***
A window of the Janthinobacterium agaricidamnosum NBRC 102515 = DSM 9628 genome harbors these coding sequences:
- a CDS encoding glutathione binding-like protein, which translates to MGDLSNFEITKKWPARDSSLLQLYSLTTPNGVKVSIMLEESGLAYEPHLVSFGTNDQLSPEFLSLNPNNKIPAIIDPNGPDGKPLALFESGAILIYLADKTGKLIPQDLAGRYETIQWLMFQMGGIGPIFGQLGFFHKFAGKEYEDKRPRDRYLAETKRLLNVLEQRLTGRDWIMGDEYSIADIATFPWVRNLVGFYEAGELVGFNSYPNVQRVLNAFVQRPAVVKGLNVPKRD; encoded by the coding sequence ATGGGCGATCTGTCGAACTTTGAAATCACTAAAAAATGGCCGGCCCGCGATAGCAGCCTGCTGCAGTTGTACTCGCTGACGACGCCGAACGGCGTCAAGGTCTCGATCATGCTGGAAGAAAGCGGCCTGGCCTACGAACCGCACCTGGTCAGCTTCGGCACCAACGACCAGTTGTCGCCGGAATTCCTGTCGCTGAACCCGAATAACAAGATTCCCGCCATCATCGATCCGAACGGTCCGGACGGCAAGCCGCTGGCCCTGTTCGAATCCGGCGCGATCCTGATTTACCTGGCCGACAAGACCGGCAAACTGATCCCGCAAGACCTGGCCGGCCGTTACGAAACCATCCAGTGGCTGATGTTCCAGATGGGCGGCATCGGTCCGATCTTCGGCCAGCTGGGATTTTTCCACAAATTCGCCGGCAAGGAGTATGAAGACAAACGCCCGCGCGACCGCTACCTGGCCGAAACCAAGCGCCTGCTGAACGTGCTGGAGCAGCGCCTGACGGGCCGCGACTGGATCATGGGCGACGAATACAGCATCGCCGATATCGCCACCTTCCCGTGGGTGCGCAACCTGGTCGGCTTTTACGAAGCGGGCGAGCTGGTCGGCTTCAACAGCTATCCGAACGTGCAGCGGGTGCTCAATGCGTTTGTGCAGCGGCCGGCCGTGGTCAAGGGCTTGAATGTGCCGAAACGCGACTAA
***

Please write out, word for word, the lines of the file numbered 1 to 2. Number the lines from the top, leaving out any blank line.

A window of the Janthinobacterium agaricidamnosum NBRC 102515 = DSM 9628 genome harbors these coding sequences:
- a CDS encoding glutathione binding-like protein, which translates to MGDLSNFEITKKWPARDSSLLQLYSLTTPNGVKVSIMLEESGLAYEPHLVSFGTNDQLSPEFLSLNPNNKIPAIIDPNGPDGKPLALFESGAILIYLADKTGKLIPQDLAGRYETIQWLMFQMGGIGPIFGQLGFFHKFAGKEYEDKRPRDRYLAETKRLLNVLEQRLTGRDWIMGDEYSIADIATFPWVRNLVGFYEAGELVGFNSYPNVQRVLNAFVQRPAVVKGLNVPKRD; encoded by the coding sequence ATGGGCGATCTGTCGAACTTTGAAATCACTAAAAAATGGCCGGCCCGCGATAGCAGCCTGCTGCAGTTGTACTCGCTGACGACGCCGAACGGCGTCAAGGTCTCGATCATGCTGGAAGAAAGCGGCCTGGCCTACGAACCGCACCTGGTCAGCTTCGGCACCAACGACCAGTTGTCGCCGGAATTCCTGTCGCTGAACCCGAATAACAAGATTCCCGCCATCATCGATCCGAACGGTCCGGACGGCAAGCCGCTGGCCCTGTTCGAATCCGGCGCGATCCTGATTTACCTGGCCGACAAGACCGGCAAACTGATCCCGCAAGACCTGGCCGGCCGTTACGAAACCATCCAGTGGCTGATGTTCCAGATGGGCGGCATCGGTCCGATCTTCGGCCAGCTGGGATTTTTCCACAAATTCGCCGGCAAGGAGTATGAAGACAAACGCCCGCGCGACCGCTACCTGGCCGAAACCAAGCGCCTGCTGAACGTGCTGGAGCAGCGCCTGACGGGCCGCGACTGGATCATGGGCGACGAATACAGCATCGCCGATATCGCCACCTTCCCGTGGGTGCGCAACCTGGTCGGCTTTTACGAAGCGGGCGAGCTGGTCGGCTTCAACAGCTATCCGAACGTGCAGCGGGTGCTCAATGCGTTTGTGCAGCGGCCGGCCGTGGTCAAGGGCTTGAATGTGCCGAAACGCGACTAA